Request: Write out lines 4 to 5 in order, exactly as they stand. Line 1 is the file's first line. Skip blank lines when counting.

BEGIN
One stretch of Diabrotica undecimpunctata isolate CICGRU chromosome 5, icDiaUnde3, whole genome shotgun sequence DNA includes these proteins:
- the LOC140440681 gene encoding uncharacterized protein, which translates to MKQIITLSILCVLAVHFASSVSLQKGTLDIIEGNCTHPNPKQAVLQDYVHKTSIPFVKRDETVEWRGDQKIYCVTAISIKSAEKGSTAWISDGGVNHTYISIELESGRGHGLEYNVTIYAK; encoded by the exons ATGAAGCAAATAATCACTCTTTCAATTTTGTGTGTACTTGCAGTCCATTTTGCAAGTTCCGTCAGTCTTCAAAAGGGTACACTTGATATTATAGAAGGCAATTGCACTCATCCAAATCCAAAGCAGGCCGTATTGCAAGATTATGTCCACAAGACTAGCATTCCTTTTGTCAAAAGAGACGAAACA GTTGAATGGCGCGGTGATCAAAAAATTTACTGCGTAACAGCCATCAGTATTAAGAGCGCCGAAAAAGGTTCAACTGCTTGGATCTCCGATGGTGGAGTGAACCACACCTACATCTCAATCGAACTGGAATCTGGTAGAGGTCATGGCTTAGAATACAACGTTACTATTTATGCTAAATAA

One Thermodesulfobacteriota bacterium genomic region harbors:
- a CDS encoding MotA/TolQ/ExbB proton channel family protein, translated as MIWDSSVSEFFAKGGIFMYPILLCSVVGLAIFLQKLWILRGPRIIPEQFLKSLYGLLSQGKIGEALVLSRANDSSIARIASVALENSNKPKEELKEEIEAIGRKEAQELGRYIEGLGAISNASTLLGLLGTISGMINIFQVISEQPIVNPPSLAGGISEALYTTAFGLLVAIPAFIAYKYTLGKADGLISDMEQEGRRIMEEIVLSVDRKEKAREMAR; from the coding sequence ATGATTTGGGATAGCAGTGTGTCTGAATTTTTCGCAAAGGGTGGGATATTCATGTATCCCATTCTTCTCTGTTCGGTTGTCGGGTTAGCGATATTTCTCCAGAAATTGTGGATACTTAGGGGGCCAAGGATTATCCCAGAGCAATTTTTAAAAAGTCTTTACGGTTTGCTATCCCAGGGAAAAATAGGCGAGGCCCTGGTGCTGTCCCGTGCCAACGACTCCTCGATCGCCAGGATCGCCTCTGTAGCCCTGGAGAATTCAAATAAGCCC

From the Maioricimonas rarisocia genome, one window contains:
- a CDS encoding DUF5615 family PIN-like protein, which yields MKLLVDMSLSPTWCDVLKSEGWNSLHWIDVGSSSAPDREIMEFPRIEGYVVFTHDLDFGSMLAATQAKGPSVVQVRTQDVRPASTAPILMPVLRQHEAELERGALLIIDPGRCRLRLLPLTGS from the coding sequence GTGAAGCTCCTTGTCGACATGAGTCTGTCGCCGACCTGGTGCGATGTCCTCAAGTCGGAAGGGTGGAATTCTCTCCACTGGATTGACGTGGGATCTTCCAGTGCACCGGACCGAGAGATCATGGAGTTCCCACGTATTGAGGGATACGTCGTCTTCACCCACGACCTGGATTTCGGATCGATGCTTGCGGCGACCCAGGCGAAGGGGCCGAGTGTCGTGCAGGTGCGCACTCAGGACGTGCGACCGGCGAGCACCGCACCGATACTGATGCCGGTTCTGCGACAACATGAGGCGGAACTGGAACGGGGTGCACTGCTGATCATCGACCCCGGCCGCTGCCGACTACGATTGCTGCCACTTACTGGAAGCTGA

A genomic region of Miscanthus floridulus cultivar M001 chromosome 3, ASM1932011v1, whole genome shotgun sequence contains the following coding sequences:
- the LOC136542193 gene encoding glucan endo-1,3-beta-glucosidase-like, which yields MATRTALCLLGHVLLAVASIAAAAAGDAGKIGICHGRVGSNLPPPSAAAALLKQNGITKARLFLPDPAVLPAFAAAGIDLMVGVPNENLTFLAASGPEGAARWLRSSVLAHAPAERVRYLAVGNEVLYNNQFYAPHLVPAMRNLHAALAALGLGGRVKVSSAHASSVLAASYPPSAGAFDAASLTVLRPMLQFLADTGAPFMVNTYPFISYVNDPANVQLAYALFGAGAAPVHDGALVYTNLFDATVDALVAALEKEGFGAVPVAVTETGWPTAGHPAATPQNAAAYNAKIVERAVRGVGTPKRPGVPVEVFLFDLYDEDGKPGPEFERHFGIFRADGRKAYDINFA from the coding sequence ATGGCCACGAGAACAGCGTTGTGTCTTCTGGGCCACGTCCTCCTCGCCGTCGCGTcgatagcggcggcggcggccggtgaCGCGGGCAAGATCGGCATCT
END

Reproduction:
- a CDS encoding MotA/TolQ/ExbB proton channel family protein, translated as MIWDSSVSEFFAKGGIFMYPILLCSVVGLAIFLQKLWILRGPRIIPEQFLKSLYGLLSQGKIGEALVLSRANDSSIARIASVALENSNKPKEELKEEIEAIGRKEAQELGRYIEGLGAISNASTLLGLLGTISGMINIFQVISEQPIVNPPSLAGGISEALYTTAFGLLVAIPAFIAYKYTLGKADGLISDMEQEGRRIMEEIVLSVDRKEKAREMAR; from the coding sequence ATGATTTGGGATAGCAGTGTGTCTGAATTTTTCGCAAAGGGTGGGATATTCATGTATCCCATTCTTCTCTGTTCGGTTGTCGGGTTAGCGATATTTCTCCAGAAATTGTGGATACTTAGGGGGCCAAGGATTATCCCAGAGCAATTTTTAAAAAGTCTTTACGGTTTGCTATCCCAGGGAAAAATAGGCGAGGCCCTGGTGCTGTCCCGTGCCAACGACTCCTCGATCGCCAGGATCGCCTCTGTAGCCCTGGAGAATTCAAATAAGCCC

From the Maioricimonas rarisocia genome, one window contains: